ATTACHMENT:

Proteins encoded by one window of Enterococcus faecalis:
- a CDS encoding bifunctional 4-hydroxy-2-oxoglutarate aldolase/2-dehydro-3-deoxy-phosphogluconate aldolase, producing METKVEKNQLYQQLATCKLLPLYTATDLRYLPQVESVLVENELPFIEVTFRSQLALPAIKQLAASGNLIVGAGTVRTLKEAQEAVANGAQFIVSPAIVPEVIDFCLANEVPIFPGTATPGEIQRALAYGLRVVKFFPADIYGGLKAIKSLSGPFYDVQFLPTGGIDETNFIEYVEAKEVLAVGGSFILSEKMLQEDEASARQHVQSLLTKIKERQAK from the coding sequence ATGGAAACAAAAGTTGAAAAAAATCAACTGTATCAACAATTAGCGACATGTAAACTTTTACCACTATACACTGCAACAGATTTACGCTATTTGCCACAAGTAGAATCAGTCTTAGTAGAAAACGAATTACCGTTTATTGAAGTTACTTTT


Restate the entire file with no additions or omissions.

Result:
Proteins encoded by one window of Enterococcus faecalis:
- a CDS encoding bifunctional 4-hydroxy-2-oxoglutarate aldolase/2-dehydro-3-deoxy-phosphogluconate aldolase, producing METKVEKNQLYQQLATCKLLPLYTATDLRYLPQVESVLVENELPFIEVTFRSQLALPAIKQLAASGNLIVGAGTVRTLKEAQEAVANGAQFIVSPAIVPEVIDFCLANEVPIFPGTATPGEIQRALAYGLRVVKFFPADIYGGLKAIKSLSGPFYDVQFLPTGGIDETNFIEYVEAKEVLAVGGSFILSEKMLQEDEASARQHVQSLLTKIKERQAK from the coding sequence ATGGAAACAAAAGTTGAAAAAAATCAACTGTATCAACAATTAGCGACATGTAAACTTTTACCACTATACACTGCAACAGATTTACGCTATTTGCCACAAGTAGAATCAGTCTTAGTAGAAAACGAATTACCGTTTATTGAAGTTACTTTT